Carbonates dissolution mechanisms in the presence of electrolytes revealed by Grand Canonical and Kinetic Monte Carlo modelling

Kurganskaya, Inna; Churakov, Sergey (2018). Carbonates dissolution mechanisms in the presence of electrolytes revealed by Grand Canonical and Kinetic Monte Carlo modelling. Journal of physical chemistry. C, 122(51), pp. 29285-29297. American Chemical Society 10.1021/acs.jpcc.8b08986

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Dissolution of carbonate minerals is a complex multistep process, characterized by the particular sequence of steps dependent on pH and background electrolyte concentration. Currently, available dissolution models for carbonates do not consider dependence of the surface speciation on the local surface topography. We have developed a new approach combining grand canonical Monte Carlo (GCMC) and kinetic Monte Carlo (KMC) methods to investigate the influence of water pH and electrolyte concentration onto processes of surface charging and dissolution of carbonates. GCMC simulations of the calcite–electrolyte system are used to calculate populations of protonated sites. We consider two basic speciation models characterized by different spatial charge distributions at the surface: “ionic”, where surface >CO32– sites are represented by “–2” charges at the corresponding lattice positions; and “oxygen”, where surface >CO32– sites are represented by triplets of “–2/3” charges at the positions of oxygen atoms. The speciation of carbonate ion protonation probabilities is found to be controlled by local charge densities and the presence of electrolyte species. In all simulation results, protonation affinity of the surface >CO32– sites followed the trend kink (most acidic) > step > terrace (least acidic), with the same trend observed with respect to adsorption probabilities of Cl– ions. The influence of protonated site concentrations obtained in GCMC simulations was investigated in KMC simulations. The direct comparison of simulated and experimental data showed that the oxygen model, with an assumption of congruent dissolution, reproduces both the pH dependence of the calcite dissolution rate and the morphology of the calcite surface. On the basis of the considered model, we could identify four key factors that define pH-dependent dissolution mechanisms of calcite: (1) increase of the kink site propagation rate at pH < 10; (2) increase of kink site generation frequency at pH 4–7; (3) increase of monolayer pit generation frequency at pH = 2–4; and (4) acceleration of kink site propagation and generation at pH 2–4 due to the second protonation step. The combined GCMC + KMC approach shows great potential in resolving surface speciation of carbonates as functions of solvent composition and surface geometry and their influence on the dissolution mechanisms and rates. Generally, this approach could potentially be applied to any other mineral–fluid system.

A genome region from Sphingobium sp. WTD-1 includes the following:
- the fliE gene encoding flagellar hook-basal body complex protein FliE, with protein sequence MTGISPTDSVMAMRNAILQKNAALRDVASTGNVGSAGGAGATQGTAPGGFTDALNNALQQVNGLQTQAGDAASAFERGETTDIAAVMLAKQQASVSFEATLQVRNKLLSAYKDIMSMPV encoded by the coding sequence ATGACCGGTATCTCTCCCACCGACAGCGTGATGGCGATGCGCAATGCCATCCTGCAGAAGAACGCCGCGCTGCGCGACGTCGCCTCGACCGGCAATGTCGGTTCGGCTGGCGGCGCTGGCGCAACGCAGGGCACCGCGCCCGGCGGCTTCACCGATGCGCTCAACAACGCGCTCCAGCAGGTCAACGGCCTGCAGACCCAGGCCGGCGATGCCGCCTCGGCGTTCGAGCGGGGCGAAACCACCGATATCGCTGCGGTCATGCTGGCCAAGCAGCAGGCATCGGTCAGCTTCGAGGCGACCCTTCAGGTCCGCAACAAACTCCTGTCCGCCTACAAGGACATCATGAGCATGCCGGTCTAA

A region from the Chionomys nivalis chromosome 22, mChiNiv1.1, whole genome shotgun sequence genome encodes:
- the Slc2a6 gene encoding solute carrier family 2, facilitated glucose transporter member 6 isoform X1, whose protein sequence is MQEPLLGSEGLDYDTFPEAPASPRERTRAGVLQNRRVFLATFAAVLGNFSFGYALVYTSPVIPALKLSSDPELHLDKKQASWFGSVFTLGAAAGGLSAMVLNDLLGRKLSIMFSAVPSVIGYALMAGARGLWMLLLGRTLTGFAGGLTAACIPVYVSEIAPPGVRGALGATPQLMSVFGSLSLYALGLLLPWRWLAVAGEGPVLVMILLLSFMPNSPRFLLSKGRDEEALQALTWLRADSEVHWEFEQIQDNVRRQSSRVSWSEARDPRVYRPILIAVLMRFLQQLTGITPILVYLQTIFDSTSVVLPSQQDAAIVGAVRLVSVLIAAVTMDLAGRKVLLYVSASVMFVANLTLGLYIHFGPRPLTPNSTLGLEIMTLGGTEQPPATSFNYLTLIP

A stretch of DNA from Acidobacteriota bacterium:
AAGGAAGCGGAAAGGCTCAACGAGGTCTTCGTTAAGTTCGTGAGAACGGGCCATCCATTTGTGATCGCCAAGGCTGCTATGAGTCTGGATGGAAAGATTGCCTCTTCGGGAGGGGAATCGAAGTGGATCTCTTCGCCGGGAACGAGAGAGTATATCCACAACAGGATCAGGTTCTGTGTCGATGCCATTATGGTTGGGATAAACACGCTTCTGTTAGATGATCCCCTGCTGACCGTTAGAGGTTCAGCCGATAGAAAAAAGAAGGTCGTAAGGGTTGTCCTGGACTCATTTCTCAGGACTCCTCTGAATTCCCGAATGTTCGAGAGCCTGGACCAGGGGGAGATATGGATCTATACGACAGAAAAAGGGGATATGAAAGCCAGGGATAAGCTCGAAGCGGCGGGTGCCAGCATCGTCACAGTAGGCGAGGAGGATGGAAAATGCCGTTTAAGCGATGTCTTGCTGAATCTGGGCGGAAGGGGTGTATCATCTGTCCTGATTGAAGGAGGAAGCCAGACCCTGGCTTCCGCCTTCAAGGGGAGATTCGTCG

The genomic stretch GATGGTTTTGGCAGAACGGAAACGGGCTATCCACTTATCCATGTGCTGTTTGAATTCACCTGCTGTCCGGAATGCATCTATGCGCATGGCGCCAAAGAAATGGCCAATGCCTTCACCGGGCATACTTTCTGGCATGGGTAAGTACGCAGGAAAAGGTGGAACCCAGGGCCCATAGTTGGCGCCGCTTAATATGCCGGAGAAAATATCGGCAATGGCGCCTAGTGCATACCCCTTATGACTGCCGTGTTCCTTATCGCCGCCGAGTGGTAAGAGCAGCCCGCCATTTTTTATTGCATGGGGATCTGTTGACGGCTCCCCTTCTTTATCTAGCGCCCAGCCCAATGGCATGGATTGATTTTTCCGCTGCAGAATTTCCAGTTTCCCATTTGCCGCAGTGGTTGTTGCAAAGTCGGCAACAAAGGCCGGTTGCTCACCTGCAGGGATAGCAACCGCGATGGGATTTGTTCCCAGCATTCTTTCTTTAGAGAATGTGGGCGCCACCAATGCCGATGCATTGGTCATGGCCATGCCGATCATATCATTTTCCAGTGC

Item Type:

Journal Article (Original Article)


08 Faculty of Science > Institute of Geological Sciences > Mineralogy
08 Faculty of Science > Institute of Geological Sciences

UniBE Contributor:

Churakov, Sergey


500 Science > 550 Earth sciences & geology




American Chemical Society




Sergey Churakov

Date Deposited:

19 Sep 2019 12:30

Last Modified:

05 Dec 2022 15:28

Publisher DOI:





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